Strategy for the Customs Union
The Commission defines a new strategy to be adopted for customs activities in the European Union in order to adapt to the present and future changes and to propose concrete actions to be taken.
Communication from the Commission to the Council, the European Parliament and the Economic and Social Committee of 8 February 2001 concerning a strategy for the Customs Union [COM (2001) 51 final – Not published in the Official Journal]
This Communication reviews the challenges confronting customs activities at present and in the short term: enlargement of the European Union, the fight against fraud, organised crime, the role of Customs in revenue collection, developments in international trade, the safety of citizens, new trading techniques, influence on the competitiveness of EU businesses and the increasing importance of indirect taxes.
The Communication refers to best practices, cooperation between the structures involved, training of officials and operators, simplification of legislation and investments in infrastructure and equipment as instruments to meet the above-mentioned challenges.
The European Union's strategic objectives in the field of customs for the coming years are:
- to provide a framework based on transparent, stable and appropriate rules for the development of international trade;
- to provide the Community and Member States with the necessary resources;
- to protect society from unfair trading and to safeguard its financial, commercial, health and environmental interests.
The Commission has indicated five areas of action for introducing the new strategy for the Customs Union: simplifying and rationalising legislation, improving customs controls, providing a good service to the business community, improving training and improving international cooperation in the customs field.
Simplifying and rationalising legislation
Amendments to the customs legislation are necessary to confront issues of fraud and to take account of changes in the business world. The Communication proposes the following practical actions:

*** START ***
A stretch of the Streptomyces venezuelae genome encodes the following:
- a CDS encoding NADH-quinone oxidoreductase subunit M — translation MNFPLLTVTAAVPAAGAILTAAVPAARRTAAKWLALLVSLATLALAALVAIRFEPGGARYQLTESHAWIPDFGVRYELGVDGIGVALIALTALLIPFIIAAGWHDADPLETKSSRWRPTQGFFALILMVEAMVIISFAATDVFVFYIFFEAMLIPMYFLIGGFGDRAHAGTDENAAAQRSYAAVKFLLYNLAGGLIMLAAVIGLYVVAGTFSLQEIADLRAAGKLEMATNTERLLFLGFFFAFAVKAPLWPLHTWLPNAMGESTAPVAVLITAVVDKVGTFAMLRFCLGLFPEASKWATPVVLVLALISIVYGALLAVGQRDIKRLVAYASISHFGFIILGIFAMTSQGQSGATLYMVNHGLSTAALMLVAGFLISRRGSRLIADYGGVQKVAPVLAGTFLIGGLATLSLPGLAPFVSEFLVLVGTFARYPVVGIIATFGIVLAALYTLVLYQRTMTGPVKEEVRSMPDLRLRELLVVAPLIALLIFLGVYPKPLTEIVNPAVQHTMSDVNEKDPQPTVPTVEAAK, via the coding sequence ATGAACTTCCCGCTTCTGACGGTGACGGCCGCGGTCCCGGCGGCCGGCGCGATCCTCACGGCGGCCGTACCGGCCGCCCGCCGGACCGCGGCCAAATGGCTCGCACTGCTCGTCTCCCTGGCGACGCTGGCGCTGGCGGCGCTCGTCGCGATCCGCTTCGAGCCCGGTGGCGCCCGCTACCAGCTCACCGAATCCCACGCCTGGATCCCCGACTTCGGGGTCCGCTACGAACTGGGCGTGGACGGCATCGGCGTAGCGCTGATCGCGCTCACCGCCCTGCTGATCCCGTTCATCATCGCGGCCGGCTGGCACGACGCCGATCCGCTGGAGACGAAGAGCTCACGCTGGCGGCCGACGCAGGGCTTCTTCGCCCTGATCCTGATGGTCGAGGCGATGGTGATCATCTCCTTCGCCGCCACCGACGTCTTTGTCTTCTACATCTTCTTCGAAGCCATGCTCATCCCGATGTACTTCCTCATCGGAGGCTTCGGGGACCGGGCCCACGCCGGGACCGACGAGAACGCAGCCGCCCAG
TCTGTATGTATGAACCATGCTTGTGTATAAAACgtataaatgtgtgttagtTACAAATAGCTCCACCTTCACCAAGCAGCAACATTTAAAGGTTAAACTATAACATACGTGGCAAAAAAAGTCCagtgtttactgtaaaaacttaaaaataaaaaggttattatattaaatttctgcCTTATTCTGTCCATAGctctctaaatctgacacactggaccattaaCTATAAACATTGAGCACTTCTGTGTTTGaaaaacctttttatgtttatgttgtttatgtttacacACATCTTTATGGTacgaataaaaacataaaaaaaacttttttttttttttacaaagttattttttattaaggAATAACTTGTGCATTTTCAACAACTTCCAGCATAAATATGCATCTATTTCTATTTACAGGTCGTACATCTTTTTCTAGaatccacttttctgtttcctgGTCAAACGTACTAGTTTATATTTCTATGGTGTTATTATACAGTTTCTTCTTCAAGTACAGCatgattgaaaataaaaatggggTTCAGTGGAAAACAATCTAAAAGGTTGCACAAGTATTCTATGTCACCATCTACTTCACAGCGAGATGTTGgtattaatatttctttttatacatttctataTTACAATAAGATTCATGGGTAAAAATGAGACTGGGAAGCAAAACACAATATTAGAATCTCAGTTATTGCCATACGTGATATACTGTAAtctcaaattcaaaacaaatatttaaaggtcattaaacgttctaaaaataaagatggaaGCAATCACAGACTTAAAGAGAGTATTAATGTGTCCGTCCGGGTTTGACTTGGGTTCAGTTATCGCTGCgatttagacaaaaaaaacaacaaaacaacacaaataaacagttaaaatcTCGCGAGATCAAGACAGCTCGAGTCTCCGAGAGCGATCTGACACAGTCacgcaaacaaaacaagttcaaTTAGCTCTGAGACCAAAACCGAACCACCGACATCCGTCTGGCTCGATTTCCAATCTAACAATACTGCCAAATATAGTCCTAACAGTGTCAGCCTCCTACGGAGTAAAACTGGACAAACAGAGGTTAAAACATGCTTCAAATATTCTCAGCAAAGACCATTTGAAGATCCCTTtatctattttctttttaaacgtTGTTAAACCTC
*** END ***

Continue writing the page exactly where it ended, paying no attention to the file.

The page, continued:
- to involve economic operators in the preparation of legislation and to assist them with complex legislation;
- to continue the harmonisation of sanctions;
- to ensure that all regulations allow data to be transmitted electronically;
- to improve the implementation of legislation.
Improving customs controls
Several actions are proposed in this field:
- to improve the standards and application of controls;
- to improve cooperation between the customs administrations and between them and the tax authorities, police authorities, etc.
- to use risk analysis more effectively;
- to reinforce the fight against counterfeiting, piracy and false origin marking;
- to introduce a new computerised transit system (NCTS);
- to apply the new information technologies to the customs;
- to develop joint audit modules between the Commission and the Member States.
Providing a good service to the business community
The Communication lists the following actions to improve the service to the business community:
- to simplify and improve procedures;
- to facilitate electronic access to customs information;
- to continue the work on facilitating trade;
- to use memoranda of understanding to strengthen cooperation.
Training is obviously necessary for customs officials and economic operators. The Commission is proposing:
- to set up common training modules;
- to complete the feasibility study on the European Customs Academy;
- to direct training towards problem areas and business compliance with the legislation.
Improving international cooperation
In order to improve cooperation between the customs administrations, the Communication emphasises the need:
- to represent the Community appropriately in the international forums dealing with customs issues;
- to promote international cooperation in view of the challenges of enlargement and combating fraud, among other things.
- The website of the Directorate-General for Taxation and the Customs Union (DG TAXUD) concerning a strategy for the Customs Union